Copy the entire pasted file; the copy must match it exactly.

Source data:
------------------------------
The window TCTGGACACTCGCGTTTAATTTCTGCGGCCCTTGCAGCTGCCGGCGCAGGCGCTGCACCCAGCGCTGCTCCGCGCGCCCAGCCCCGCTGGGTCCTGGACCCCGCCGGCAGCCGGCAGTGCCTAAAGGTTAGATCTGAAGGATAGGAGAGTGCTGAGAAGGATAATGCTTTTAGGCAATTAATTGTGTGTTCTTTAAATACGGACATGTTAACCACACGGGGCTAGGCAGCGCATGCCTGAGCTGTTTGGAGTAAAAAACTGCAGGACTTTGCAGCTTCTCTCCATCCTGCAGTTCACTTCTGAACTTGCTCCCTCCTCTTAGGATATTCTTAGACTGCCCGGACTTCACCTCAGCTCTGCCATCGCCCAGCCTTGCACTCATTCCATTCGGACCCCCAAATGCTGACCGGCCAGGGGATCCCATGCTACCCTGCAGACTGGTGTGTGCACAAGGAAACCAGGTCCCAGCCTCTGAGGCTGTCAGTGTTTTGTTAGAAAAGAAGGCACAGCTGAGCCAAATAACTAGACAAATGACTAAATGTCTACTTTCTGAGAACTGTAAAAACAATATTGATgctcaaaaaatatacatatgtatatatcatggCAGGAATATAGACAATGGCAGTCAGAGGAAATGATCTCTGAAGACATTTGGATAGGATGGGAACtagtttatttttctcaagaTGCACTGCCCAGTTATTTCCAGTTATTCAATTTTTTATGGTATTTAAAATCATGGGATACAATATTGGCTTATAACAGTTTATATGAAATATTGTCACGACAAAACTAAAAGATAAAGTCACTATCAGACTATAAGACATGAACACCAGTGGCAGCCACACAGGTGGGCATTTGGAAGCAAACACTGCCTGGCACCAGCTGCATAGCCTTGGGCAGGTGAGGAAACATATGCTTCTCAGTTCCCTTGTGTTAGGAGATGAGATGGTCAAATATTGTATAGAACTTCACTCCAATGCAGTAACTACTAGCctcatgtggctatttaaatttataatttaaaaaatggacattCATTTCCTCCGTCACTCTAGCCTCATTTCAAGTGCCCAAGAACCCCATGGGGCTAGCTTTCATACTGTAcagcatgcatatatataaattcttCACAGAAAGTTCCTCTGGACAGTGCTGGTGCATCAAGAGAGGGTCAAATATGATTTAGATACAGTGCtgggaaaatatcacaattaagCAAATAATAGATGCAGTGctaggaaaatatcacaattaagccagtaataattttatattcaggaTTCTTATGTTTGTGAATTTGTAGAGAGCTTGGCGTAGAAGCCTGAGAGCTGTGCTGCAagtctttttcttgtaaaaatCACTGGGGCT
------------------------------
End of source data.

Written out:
The window TCTGGACACTCGCGTTTAATTTCTGCGGCCCTTGCAGCTGCCGGCGCAGGCGCTGCACCCAGCGCTGCTCCGCGCGCCCAGCCCCGCTGGGTCCTGGACCCCGCCGGCAGCCGGCAGTGCCTAAAGGTTAGATCTGAAGGATAGGAGAGTGCTGAGAAGGATAATGCTTTTAGGCAATTAATTGTGTGTTCTTTAAATACGGACATGTTAACCACACGGGGCTAGGCAGCGCATGCCTGAGCTGTTTGGAGTAAAAAACTGCAGGACTTTGCAGCTTCTCTCCATCCTGCAGTTCACTTCTGAACTTGCTCCCTCCTCTTAGGATATTCTTAGACTGCCCGGACTTCACCTCAGCTCTGCCATCGCCCAGCCTTGCACTCATTCCATTCGGACCCCCAAATGCTGACCGGCCAGGGGATCCCATGCTACCCTGCAGACTGGTGTGTGCACAAGGAAACCAGGTCCCAGCCTCTGAGGCTGTCAGTGTTTTGTTAGAAAAGAAGGCACAGCTGAGCCAAATAACTAGACAAATGACTAAATGTCTACTTTCTGAGAACTGTAAAAACAATATTGATgctcaaaaaatatacatatgtatatatcatggCAGGAATATAGACAATGGCAGTCAGAGGAAATGATCTCTGAAGACATTTGGATAGGATGGGAACtagtttatttttctcaagaTGCACTGCCCAGTTATTTCCAGTTATTCAATTTTTTATGGTATTTAAAATCATGGGATACAATATTGGCTTATAACAGTTTATATGAAATATTGTCACGACAAAACTAAAAGATAAAGTCACTATCAGACTATAAGACATGAACACCAGTGGCAGCCACACAGGTGGGCATTTGGAAGCAAACACTGCCTGGCACCAGCTGCATAGCCTTGGGCAGGTGAGGAAACATATGCTTCTCAGTTCCCTTGTGTTAGGAGATGAGATGGTCAAATATTGTATAGAACTTCACTCCAATGCAGTAACTACTAGCctcatgtggctatttaaatttataatttaaaaaatggacattCATTTCCTCCGTCACTCTAGCCTCATTTCAAGTGCCCAAGAACCCCATGGGGCTAGCTTTCATACTGTAcagcatgcatatatataaattcttCACAGAAAGTTCCTCTGGACAGTGCTGGTGCATCAAGAGAGGGTCAAATATGATTTAGATACAGTGCtgggaaaatatcacaattaagCAAATAATAGATGCAGTGctaggaaaatatcacaattaagccagtaataattttatattcaggaTTCTTATGTTTGTGAATTTGTAGAGAGCTTGGCGTAGAAGCCTGAGAGCTGTGCTGCAagtctttttcttgtaaaaatCACTGGGGCT